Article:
Thanks for joining me on my blog!
The first time I blogged was in grad school when a group of girlfriends and I got together every Monday night to watch The Bachelor. The next day, I would write about all our funny comments, jokes, and observations while watching this ever-entertaining dating show, and then add in some psychology concepts and terms that connected to what was going on on the show. We were, after all, graduate students getting our doctorates in psychology.
The girls loved it and I had fun taking notes, collaborating with them on our insights, then presenting it to them for us to read and Google-chat about during our grad classes (oops). The next year, the men in our class started a basketball team (appropriately named Pavlov’s Dawgs) and asked me to keep a blog of their games, thinking I might report on stats, scores, and rebounds, but instead I gave my observations about team fashion as status symbol and the etiquette of male athletic behavior.
I have always loved writing, especially writing about psychology and making it accessible and applicable to everyone. I want even those without any knowledge or background in psychology to come away feeling like psychology matters to them and can make a difference in their lives.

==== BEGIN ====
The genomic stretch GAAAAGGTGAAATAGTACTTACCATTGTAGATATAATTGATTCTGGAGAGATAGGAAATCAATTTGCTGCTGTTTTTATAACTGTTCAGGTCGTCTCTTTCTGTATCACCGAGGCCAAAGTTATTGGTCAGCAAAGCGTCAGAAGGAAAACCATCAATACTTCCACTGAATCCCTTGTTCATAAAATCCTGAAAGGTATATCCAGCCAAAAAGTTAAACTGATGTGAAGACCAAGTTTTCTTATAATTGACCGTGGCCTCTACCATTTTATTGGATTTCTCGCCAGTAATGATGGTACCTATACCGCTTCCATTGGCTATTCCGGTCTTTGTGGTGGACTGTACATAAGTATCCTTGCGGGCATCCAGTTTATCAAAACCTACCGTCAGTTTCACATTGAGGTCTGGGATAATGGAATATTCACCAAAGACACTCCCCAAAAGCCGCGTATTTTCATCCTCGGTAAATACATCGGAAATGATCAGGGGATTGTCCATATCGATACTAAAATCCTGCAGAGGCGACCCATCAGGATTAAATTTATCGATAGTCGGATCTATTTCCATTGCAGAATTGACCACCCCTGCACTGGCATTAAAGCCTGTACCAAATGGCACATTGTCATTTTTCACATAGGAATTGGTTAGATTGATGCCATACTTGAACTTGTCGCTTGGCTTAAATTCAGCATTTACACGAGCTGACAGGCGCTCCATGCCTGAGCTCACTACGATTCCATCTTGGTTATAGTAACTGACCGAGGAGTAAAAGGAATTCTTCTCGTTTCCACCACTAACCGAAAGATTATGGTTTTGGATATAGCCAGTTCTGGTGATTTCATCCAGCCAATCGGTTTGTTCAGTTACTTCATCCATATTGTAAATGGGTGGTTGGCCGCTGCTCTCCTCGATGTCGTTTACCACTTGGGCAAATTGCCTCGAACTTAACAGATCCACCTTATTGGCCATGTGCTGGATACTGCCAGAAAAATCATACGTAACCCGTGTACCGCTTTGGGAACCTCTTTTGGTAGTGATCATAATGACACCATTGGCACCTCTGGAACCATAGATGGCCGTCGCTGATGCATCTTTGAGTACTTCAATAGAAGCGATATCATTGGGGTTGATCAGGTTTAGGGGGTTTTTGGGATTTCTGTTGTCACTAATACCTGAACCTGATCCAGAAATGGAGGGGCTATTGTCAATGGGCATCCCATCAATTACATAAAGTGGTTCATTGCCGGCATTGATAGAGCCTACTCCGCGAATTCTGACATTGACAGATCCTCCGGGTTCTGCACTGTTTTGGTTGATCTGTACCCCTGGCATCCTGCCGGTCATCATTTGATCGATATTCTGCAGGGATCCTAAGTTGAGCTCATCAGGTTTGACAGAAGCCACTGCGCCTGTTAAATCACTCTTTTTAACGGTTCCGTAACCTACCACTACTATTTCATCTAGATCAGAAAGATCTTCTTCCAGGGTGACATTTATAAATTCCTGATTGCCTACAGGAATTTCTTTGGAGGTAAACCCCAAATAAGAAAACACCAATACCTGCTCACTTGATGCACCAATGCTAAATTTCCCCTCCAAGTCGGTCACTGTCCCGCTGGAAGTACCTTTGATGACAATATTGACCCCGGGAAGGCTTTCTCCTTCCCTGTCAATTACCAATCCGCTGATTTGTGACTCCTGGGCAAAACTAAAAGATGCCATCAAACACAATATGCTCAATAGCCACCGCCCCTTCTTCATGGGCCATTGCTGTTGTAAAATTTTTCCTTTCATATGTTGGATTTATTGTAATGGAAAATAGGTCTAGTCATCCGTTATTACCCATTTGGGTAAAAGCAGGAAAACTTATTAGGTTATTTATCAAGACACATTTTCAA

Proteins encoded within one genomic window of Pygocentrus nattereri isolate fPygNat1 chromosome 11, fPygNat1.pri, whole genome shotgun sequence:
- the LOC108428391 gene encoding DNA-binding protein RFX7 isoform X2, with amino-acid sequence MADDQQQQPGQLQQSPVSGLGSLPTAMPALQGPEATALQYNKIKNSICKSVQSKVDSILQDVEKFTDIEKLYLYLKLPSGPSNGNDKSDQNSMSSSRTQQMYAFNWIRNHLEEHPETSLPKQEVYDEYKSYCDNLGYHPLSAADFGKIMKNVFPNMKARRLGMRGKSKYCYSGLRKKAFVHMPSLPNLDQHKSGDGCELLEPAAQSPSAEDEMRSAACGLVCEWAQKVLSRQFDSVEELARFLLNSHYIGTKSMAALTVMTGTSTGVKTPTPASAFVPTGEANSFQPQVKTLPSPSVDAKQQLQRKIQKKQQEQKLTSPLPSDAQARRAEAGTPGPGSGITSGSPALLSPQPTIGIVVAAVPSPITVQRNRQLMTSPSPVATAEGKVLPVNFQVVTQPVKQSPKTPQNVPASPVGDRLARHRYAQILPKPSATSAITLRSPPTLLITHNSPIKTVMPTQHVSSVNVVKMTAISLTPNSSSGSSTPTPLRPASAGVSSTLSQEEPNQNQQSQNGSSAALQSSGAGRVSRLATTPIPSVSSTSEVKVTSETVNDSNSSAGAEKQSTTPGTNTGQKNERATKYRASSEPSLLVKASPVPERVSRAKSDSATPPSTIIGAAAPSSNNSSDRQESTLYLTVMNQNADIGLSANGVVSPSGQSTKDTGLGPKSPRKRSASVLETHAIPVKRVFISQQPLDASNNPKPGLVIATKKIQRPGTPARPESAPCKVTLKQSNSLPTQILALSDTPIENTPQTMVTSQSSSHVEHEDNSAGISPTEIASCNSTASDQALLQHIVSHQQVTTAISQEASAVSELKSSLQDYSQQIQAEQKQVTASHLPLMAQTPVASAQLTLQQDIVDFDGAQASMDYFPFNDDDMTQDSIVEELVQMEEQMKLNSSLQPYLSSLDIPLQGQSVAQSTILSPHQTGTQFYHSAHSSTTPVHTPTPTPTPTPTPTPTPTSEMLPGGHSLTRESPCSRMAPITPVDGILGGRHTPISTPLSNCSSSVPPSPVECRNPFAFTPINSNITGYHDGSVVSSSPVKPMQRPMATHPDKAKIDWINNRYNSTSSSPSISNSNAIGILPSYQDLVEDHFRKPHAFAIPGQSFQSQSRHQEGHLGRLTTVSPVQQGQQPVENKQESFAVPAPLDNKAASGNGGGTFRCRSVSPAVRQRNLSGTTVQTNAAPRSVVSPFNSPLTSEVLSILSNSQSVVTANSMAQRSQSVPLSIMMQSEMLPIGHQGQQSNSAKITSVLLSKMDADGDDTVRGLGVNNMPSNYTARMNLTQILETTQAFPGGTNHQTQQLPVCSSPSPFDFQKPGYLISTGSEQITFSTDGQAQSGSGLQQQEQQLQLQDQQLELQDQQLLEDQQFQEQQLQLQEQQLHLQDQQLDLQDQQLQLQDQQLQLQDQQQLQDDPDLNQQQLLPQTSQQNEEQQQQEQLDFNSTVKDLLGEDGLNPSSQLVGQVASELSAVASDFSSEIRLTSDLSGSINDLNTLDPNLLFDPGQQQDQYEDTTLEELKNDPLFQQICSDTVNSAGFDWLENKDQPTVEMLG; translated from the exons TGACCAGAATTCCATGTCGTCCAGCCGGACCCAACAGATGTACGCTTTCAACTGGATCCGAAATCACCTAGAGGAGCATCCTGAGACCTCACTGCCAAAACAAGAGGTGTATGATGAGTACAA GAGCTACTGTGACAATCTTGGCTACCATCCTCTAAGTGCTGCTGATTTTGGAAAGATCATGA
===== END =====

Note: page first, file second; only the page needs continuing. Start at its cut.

Until recently, this blog and my website has been rather empty, as my life was busy with transitioning from a clinical psychologist job to a full-time faculty position as a psychology professor, moving homes, and having a baby.
Beyond that, I have always been nervous about sharing my writing and my thoughts with a large audience. It takes courage and vulnerability to “put yourself out there” and open yourself up to other people’s comments, criticisms, and critiques.
Reading Brene Brown’s work gave my the courage to “get in the arena” and “dare greatly”. I hope to update this blog weekly with engaging articles about psychology, culture, and Christianity. I hope you’ll follow and engage with me about these ideas.
How do you need to “dare greatly”? When was the last time you were vulnerable? I encourage you to think about what you could do this week to embrace courage and put yourself out there!
The credit belongs to the man who is actually in the arena… if he fails, at least [he] fails while daring greatly. — Theodore Roosevelt